Accurate, Focused Research on Law, Technology and Knowledge Discovery Since 2002

Category Archives: Wireless Web

The Best VPNs to Protect Yourself Online

Wired – “It won’t solve all of your privacy problems, but a virtual private network can make you a less tempting target for hackers. A virtual private network (VPN) is like a protective tunnel you can use to pass through a public network, protecting your data from outside eyes. Whether you’re worried about hiding your browsing activity from your internet service provider so it doesn’t sell your data to advertisers, or you want to stay safe on a public Wi-Fi hot spot to keep nearby digital snoops from capturing your passwords, a VPN can help protect you. However, while a VPN will keep you safe at your local coffee shop, it comes with a cost. Using a VPN means your VPN provider will know everything about your browsing habits. This makes VPN providers a target for hackers. Be sure you even need one before you read on. Picking the right VPN service is serious business. Most VPN providers say they keep no logs of their users’ activity, but this is rarely verified. You’re stuck taking companies at their word. For this reason, we’ve limited our testing to VPN providers that have been independently audited by security firms and have published the results. We’ve tested dozens of VPNs; these are the best five we’ve tried. To help you sort out when and why you might want a VPN, as well as why you might not, be sure to read through our complete guide to VPNs below. If you’re sure you want to use a VPN, here are our top picks among commercial VPN providers. Updated February 2024: We’ve added Proton VPN as our top pick for those looking for a free VPN. We’ve also added some more testing notes and answers to common reader questions.”

Complaint filed against Alphabets plans to intercept 100s of billions of messages to train Bard

LinkedIn, Alexander Hanff: “Today I filed a complaint [included with lead link] with the Data Protection Commission Ireland as an open letter against Alphabets plans to introduce their Bard AI into Android Messages app and to intercept 100s of billions of confidential communications for the purpose of training their AI. This is a direct breach… Continue Reading

Lawrence school district using AI to look for ‘concerning behavior’ in students’ activity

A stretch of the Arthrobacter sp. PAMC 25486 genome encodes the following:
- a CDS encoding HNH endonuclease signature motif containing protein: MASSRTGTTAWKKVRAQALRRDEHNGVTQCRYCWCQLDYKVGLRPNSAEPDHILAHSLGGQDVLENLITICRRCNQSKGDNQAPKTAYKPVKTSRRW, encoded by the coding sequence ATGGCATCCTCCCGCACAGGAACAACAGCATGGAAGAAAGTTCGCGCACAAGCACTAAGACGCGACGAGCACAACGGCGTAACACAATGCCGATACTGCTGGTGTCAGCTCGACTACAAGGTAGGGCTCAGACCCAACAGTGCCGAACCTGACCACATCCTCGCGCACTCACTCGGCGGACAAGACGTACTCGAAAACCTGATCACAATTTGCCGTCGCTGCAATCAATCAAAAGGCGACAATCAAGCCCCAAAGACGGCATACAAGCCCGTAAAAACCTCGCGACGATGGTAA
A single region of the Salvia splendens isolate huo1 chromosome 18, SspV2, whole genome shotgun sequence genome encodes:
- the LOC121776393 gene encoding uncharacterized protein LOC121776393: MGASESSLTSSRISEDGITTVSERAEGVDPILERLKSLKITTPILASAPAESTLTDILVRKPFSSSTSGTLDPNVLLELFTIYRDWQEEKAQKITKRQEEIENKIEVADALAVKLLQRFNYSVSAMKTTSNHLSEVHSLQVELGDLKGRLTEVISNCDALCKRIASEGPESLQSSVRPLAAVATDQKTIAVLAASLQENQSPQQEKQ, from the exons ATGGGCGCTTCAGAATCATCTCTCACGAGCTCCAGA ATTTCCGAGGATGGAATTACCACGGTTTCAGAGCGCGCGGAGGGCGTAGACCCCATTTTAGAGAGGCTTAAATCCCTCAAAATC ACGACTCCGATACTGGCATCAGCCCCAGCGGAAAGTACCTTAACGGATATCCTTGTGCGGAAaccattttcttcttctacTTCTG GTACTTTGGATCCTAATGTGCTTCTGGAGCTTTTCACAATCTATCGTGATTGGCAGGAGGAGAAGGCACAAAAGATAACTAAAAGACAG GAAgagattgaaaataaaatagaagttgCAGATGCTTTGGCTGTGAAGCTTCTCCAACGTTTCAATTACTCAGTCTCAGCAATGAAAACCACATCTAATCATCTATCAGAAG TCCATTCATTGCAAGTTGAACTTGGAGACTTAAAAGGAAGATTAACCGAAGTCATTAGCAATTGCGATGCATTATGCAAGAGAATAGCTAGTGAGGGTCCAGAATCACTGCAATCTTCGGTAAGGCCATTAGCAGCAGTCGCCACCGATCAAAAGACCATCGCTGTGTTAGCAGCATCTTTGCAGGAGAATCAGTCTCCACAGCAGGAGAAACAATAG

LJworld.com (read free): “The Lawrence [Kansas] school district has purchased a new system that uses artificial intelligence to look for warning signs of “concerning behavior” in the things students type, send and search for on their district-issued computers and other such devices. The purchase of the software system, called Gaggle, comes at a time when… Continue Reading

Wireless TVs use built-in cameras, NFC readers to sell you stuff you see on TV

Ars Technica: “It’s no secret that TV makers are seriously invested in pushing ads. Using TVs for advertising goes back to 1941 when the first TV commercial aired. But as we trudge our way through the 21st century, TV vendors are becoming more involved in ensuring that their hardware is used to sell stuff and… Continue Reading

Pete Recommends – Weekly highlights on cyber security issues, August 6, 2023

Via LLRX – Pete Recommends – Weekly highlights on cyber security issues, August 6, 2023 – Privacy and cybersecurity issues impact every aspect of our lives – home, work, travel, education, finance, health and medical records – to name but a few. On a weekly basis Pete Weiss highlights articles and information that focus on the increasingly… Continue Reading

Canon warns printer users to manually wipe Wi-Fi settings before discarding

Ars Technica: “Printer manufacturer Canon is warning that sensitive Wi-Fi settings don’t automatically get wiped during resets, so customers should manually delete them before selling, discarding, or getting them repaired to prevent the settings from falling into the wrong hands. “Sensitive information on the Wi-Fi connection settings stored in the memories of inkjet printers (home… Continue Reading

A Peek Inside the FBI’s Unprecedented January 6 Geofence Dragnet

Wired – “The FBI’s biggest-ever investigation included the biggest-ever haul of phones from controversial geofence warrants, court records show. A filing in the case of one of the January 6 suspects, David Rhine, shows that Google initially identified 5,723 devices as being in or near the US Capitol during the riot. Only around 900 people… Continue Reading

Pete Recommends – Weekly highlights on cybersecurity issues – October 8, 2022

Via LLRX – Pete Recommends – Weekly highlights on cybersecurity issues – October 8, 2022 – Privacy and cybersecurity issues impact every aspect of our lives – home, work, travel, education, health and medical records – to name but a few. On a weekly basis Pete Weiss, highlights articles and information that focus on the… Continue Reading